It began with a pork bun here and a spicy wing there. Now small plates featuring the flavors of Asia are spreading. This winter, two restaurants serving riffs on dishes from Korea, Singapore, China, and beyond opened almost simultaneously: Night Market in Harvard Square and Koy by Faneuil Hall.
Night Market is operated by Ash Chan, who first made an impression on neighborhood taste buds serving liquid-nitrogen ice cream at Churn2. He is the son of Gerald Chan, a businessman who has purchased many properties in Harvard Square — among them the former UpStairs on the Square, which will become a restaurant called Parsnip, currently slated to open in late summer. The family is poised to keep making an impression here.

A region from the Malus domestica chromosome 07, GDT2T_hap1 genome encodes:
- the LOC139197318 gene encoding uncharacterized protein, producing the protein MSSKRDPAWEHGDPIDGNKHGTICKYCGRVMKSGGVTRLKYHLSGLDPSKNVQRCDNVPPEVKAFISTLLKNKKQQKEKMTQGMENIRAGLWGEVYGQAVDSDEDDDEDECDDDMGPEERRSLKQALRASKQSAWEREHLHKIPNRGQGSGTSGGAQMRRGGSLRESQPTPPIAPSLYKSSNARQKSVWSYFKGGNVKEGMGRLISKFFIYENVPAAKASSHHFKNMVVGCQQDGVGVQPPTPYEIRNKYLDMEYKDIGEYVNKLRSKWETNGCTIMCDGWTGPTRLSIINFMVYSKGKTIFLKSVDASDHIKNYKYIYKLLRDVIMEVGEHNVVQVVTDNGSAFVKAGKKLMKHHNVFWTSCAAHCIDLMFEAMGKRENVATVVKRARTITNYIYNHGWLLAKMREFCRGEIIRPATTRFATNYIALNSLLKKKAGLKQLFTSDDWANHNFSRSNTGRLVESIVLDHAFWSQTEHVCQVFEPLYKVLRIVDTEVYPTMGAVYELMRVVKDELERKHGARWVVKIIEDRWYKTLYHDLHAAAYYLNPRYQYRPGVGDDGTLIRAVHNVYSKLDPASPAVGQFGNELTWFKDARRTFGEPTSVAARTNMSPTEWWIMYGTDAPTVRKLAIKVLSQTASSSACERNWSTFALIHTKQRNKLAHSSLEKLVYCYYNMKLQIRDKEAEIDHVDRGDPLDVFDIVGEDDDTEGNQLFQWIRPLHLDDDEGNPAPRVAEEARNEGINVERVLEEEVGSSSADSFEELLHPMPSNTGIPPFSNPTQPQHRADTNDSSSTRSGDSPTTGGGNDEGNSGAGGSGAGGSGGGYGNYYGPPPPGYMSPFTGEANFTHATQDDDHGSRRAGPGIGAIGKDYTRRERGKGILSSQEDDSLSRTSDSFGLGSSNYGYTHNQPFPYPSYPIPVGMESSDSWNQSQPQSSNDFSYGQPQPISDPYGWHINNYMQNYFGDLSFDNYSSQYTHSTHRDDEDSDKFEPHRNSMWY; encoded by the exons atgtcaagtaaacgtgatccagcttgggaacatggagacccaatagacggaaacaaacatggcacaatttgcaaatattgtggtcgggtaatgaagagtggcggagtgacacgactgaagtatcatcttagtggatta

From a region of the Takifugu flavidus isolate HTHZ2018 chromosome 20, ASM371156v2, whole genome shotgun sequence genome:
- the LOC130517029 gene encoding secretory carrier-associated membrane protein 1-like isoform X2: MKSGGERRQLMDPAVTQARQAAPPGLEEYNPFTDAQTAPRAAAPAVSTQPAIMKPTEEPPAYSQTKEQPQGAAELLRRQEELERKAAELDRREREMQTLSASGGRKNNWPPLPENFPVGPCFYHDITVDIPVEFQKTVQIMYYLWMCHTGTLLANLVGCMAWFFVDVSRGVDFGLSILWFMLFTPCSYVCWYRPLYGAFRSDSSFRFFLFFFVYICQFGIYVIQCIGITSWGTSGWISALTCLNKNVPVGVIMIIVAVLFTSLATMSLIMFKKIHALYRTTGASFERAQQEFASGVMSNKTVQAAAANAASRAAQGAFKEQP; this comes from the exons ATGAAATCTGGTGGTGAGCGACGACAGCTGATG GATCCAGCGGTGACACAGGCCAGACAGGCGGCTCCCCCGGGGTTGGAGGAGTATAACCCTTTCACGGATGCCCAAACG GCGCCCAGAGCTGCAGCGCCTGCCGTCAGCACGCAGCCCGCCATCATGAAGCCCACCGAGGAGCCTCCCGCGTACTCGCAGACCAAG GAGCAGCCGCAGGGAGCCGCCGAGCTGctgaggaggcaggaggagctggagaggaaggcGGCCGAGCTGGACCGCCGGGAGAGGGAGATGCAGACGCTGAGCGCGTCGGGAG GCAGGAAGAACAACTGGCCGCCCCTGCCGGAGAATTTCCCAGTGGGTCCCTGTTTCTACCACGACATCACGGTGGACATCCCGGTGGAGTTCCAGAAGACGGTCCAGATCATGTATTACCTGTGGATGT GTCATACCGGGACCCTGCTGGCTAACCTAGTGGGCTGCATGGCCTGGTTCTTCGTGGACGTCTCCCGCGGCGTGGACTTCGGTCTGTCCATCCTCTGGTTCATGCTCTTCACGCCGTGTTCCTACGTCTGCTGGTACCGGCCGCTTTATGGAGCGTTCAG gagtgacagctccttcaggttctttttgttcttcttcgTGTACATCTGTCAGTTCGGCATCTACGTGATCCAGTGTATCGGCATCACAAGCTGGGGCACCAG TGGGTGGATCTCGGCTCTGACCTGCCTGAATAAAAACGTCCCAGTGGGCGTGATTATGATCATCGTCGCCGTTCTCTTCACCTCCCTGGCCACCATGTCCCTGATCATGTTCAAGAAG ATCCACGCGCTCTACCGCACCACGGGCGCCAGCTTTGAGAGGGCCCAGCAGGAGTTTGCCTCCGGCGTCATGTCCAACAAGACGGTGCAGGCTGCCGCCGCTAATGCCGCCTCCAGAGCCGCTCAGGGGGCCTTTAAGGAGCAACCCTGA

Night Market might be called DownStairs on the Square. It occupies a basement space that was formerly Indian restaurant Tamarind Bay, hidden in plain sight. The address is JFK Street, but the entrance is around the corner on Winthrop, and signage is minimal. Funky trappings and an enthusiastic young staff make this feel like a real college-town hangout, in a good way. Walls are covered in brick and colorful graffiti murals, and there is a cozy wood bar. The room has a dining nook, a little staircase that leads to nowhere, and tiny bathrooms located behind a curtain and beside a creepy crawlspace. Patrons sit at wooden tables in red, blue, and yellow metal chairs, eating food that roams the continent.